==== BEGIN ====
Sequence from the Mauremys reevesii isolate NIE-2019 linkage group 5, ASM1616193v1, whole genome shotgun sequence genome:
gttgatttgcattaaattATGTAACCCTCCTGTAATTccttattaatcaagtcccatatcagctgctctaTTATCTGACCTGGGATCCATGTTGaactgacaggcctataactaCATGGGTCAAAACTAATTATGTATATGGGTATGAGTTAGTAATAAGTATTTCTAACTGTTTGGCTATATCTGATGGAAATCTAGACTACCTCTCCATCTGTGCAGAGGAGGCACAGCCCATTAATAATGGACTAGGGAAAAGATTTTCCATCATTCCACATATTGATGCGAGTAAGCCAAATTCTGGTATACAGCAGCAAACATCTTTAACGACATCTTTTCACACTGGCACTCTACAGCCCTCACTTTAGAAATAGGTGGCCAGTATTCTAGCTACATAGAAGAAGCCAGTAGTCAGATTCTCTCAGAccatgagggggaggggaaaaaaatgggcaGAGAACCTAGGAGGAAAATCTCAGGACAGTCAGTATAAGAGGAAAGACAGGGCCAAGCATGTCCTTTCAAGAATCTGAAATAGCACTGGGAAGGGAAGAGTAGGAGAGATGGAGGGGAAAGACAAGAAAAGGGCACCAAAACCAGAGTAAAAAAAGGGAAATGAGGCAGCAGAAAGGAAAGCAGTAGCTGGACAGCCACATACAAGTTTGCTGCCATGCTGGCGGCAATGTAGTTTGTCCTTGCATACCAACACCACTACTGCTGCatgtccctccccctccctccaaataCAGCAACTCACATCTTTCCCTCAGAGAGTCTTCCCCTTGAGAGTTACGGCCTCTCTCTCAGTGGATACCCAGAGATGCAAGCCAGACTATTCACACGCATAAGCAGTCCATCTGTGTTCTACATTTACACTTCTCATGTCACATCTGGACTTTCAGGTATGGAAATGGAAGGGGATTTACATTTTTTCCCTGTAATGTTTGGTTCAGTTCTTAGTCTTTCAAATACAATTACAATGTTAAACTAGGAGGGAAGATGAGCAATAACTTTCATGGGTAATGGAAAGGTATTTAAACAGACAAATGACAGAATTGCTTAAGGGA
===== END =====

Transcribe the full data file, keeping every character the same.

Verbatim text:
Sequence from the Mauremys reevesii isolate NIE-2019 linkage group 5, ASM1616193v1, whole genome shotgun sequence genome:
gttgatttgcattaaattATGTAACCCTCCTGTAATTccttattaatcaagtcccatatcagctgctctaTTATCTGACCTGGGATCCATGTTGaactgacaggcctataactaCATGGGTCAAAACTAATTATGTATATGGGTATGAGTTAGTAATAAGTATTTCTAACTGTTTGGCTATATCTGATGGAAATCTAGACTACCTCTCCATCTGTGCAGAGGAGGCACAGCCCATTAATAATGGACTAGGGAAAAGATTTTCCATCATTCCACATATTGATGCGAGTAAGCCAAATTCTGGTATACAGCAGCAAACATCTTTAACGACATCTTTTCACACTGGCACTCTACAGCCCTCACTTTAGAAATAGGTGGCCAGTATTCTAGCTACATAGAAGAAGCCAGTAGTCAGATTCTCTCAGAccatgagggggaggggaaaaaaatgggcaGAGAACCTAGGAGGAAAATCTCAGGACAGTCAGTATAAGAGGAAAGACAGGGCCAAGCATGTCCTTTCAAGAATCTGAAATAGCACTGGGAAGGGAAGAGTAGGAGAGATGGAGGGGAAAGACAAGAAAAGGGCACCAAAACCAGAGTAAAAAAAGGGAAATGAGGCAGCAGAAAGGAAAGCAGTAGCTGGACAGCCACATACAAGTTTGCTGCCATGCTGGCGGCAATGTAGTTTGTCCTTGCATACCAACACCACTACTGCTGCatgtccctccccctccctccaaataCAGCAACTCACATCTTTCCCTCAGAGAGTCTTCCCCTTGAGAGTTACGGCCTCTCTCTCAGTGGATACCCAGAGATGCAAGCCAGACTATTCACACGCATAAGCAGTCCATCTGTGTTCTACATTTACACTTCTCATGTCACATCTGGACTTTCAGGTATGGAAATGGAAGGGGATTTACATTTTTTCCCTGTAATGTTTGGTTCAGTTCTTAGTCTTTCAAATACAATTACAATGTTAAACTAGGAGGGAAGATGAGCAATAACTTTCATGGGTAATGGAAAGGTATTTAAACAGACAAATGACAGAATTGCTTAAGGGA